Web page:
Good day. Well, it's past midnight here, so I won't make my review formal as I am extremely sleepy to type.
Writing Quality is absolutely great except for the slight punctuation mistakes here and there. One involved a comma, I didn't point out all of them since I didn't want to be nitpicky. When it comes to vocabulary, I like your choice of words. They aren't repetitive, but I would like to suggest that you keep the dialogue tags simple, and not use a thousand alternatives for "said" and "ask."
Like what Stephen King said, " I think we all agree that dialogue tags are necessary for readers to know who’s talking. But writers are divided in how we use them:
Some, including Raymond Carver, simply use “he said, she said”; others apparently invent a million different synonyms for “said”; still others try to find balance between the two extremes, sometimes even fifty-fifty.
Yesterday, yet another writer, Jack Woe, jumped into the fray:
I’ve read quite a few blogs about the evilness of dialogue tags. For example, Joe Moore wrote in The Kill Zone how new authors are overusing the alternatives of said.
They go to: exclaimed, murmured, screamed, whispered, pleaded, shrieked, demanded, ordered, cried, shouted, and my all-time favorite, muttered.
Thing is, I as a reader, don’t care. I just don’t read dialogue tags — at all.
He’s not alone. To me, modifying such a perfectly fine tag as “said” is like Pimp My Ride gone bad. (Tip: Read that sentence again in Samuel L. Jackson’s voice.) I suggest you head over to Jack’s blog to read his brief, yet succinct musing over dialogue tags—or as Stephen King puts it in “On Writing”, “dialogue attribution.”
A passionate adversary to adverbs, King warns against using adverbs in dialogue attribution, which reduce the effectiveness of the attribution verb:
I insist that you use the adverb in dialogue attribution only in the rarest and most special of occasions … and not even then, if you can avoid it. Just to make sure we all know what we’re talking about, examine these three sentences:
“Put it down!” she shouted.
“Give it back,” he pleaded, “it’s mine.”
“Don’t be such a fool, Jekyll,” Utterson said.
In these sentences, shouted, pleaded, and said are verbs of dialogue attribution. Now look at these dubious revisions:
“Put it down!” she shouted menacingly.
“Give it back,” he pleaded abjectly, “it’s mine.”
“Don’t be such a fool, Jekyll,” Utterson said contemptuously.
The three latter sentences are all weaker than the three former ones, and most readers will see why immediately.
Some writers try to evade the no-adverb rule by shooting the attribution verb full of steroids. The result is familiar to any reader of pulp fiction or paperback originals:”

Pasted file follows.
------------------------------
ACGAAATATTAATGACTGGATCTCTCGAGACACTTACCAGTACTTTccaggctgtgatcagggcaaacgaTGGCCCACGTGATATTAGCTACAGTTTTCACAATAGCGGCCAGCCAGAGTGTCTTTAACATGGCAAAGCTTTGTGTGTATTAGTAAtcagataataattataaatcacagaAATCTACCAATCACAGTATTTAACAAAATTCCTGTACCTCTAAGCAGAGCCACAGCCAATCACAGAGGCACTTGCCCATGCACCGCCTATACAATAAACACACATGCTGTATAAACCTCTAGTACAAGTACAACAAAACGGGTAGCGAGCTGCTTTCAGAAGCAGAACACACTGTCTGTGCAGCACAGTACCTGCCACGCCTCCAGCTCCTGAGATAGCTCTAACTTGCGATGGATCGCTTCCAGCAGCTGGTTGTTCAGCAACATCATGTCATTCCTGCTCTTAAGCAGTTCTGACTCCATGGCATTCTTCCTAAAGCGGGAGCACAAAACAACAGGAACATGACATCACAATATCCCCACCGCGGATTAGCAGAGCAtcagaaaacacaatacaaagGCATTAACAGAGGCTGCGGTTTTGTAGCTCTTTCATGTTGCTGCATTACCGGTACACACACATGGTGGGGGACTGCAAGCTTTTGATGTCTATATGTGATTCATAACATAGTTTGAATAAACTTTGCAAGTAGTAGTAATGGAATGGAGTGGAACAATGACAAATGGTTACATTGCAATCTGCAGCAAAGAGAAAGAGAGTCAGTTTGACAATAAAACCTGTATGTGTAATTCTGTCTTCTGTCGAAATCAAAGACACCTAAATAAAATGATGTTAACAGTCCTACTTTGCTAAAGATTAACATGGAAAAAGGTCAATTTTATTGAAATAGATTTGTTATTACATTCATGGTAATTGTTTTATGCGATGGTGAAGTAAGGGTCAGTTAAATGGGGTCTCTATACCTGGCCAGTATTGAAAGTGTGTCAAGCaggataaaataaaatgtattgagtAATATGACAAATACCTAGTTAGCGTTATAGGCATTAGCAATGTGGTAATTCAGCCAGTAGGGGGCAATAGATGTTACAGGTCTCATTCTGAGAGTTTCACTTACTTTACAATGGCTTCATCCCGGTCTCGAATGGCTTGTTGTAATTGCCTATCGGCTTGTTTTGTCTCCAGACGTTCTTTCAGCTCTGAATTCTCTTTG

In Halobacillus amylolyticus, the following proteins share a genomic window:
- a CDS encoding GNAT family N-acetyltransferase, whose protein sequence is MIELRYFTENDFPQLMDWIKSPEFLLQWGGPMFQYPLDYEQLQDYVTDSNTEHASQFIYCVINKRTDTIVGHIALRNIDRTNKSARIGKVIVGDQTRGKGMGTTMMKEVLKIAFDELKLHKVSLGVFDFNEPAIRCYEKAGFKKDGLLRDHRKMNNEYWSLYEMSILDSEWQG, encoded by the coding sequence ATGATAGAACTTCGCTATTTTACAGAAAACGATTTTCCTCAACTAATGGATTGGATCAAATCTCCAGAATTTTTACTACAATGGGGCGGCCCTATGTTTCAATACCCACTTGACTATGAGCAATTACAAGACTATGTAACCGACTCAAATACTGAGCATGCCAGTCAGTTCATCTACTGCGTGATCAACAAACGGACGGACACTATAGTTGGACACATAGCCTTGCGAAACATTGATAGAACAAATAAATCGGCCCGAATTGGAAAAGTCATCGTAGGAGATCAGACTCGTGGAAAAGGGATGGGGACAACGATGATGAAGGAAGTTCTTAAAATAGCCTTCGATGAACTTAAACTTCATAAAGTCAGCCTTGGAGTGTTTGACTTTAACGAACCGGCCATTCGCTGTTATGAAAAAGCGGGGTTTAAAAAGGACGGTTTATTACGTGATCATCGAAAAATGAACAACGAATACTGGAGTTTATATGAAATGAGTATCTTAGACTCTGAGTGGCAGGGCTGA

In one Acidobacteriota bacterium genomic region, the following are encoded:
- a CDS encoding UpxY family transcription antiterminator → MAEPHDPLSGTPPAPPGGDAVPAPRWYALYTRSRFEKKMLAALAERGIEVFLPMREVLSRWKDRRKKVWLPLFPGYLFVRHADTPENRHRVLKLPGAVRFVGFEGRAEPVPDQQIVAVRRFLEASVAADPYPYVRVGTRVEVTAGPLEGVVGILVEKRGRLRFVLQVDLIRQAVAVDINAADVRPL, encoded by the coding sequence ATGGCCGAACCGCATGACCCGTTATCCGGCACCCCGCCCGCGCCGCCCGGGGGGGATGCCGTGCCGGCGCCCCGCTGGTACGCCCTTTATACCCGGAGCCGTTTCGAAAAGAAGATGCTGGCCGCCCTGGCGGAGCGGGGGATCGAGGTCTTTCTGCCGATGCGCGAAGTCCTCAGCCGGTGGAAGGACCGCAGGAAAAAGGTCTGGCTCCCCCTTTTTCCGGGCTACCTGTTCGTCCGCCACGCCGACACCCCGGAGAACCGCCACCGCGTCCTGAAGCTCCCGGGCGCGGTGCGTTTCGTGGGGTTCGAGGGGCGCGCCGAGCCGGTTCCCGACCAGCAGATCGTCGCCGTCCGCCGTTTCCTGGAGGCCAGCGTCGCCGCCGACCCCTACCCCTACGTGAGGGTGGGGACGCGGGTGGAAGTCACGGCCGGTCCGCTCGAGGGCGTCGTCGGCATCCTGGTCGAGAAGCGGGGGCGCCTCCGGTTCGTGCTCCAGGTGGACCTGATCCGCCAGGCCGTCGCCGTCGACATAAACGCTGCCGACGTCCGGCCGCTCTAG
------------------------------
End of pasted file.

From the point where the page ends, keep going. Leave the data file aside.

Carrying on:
“Put the gun down, Utterson!” Jekyll grated.
“Never stop kissing me!” Shayna gasped.
“You damned tease!” Bill jerked out.
The best form of dialogue attribution is said, as in he said, she said, Bill said, Monica said.
Keep things simple, but! That doesn't mean you'll only stick with said and asked. Just use them more often.
Next, I love the way you convey emotions for your characters. They're very well done. Another suggestion is that you get to the point. An example of this is the first three to four chapters I think in which you spent all those four chapters to reveal she died.
Also, during these chapters, I only noticed two things that revolved around it. Her unusual liking to kidnaps and something to do with asking herself if she really is dead. Perhaps you could cut off some unnecessary scenes there.
Next, character design. Well done! I was able to imagine the looks of the characters in a few paragraphs or so, I don't believe you're a newbie writer. When I started out writing during my high-school times, I could barely think of any synonyms. There wasn't Google back then, so I had to rely on Thesauruses and Dictionaries in which it could only be found within libraries. Sigh, the nearest library from me that time was so far.
It's also quite funny that this the countless time in a row of reading a novel that has something to do with death and being alive again. I guess that's the majority of books here. If there are any suggestions I could give, that would be getting used to using em dashes.
You're first person POV is also quite great. It's not the boring, "I went here then go here and so on and so forth" type of first person. Well, that's all I can criticize for now. I know this review isn't formal, I'm missing the front matter and the summary, but then again, I've got to return to my sleep.
That is all I can say for now.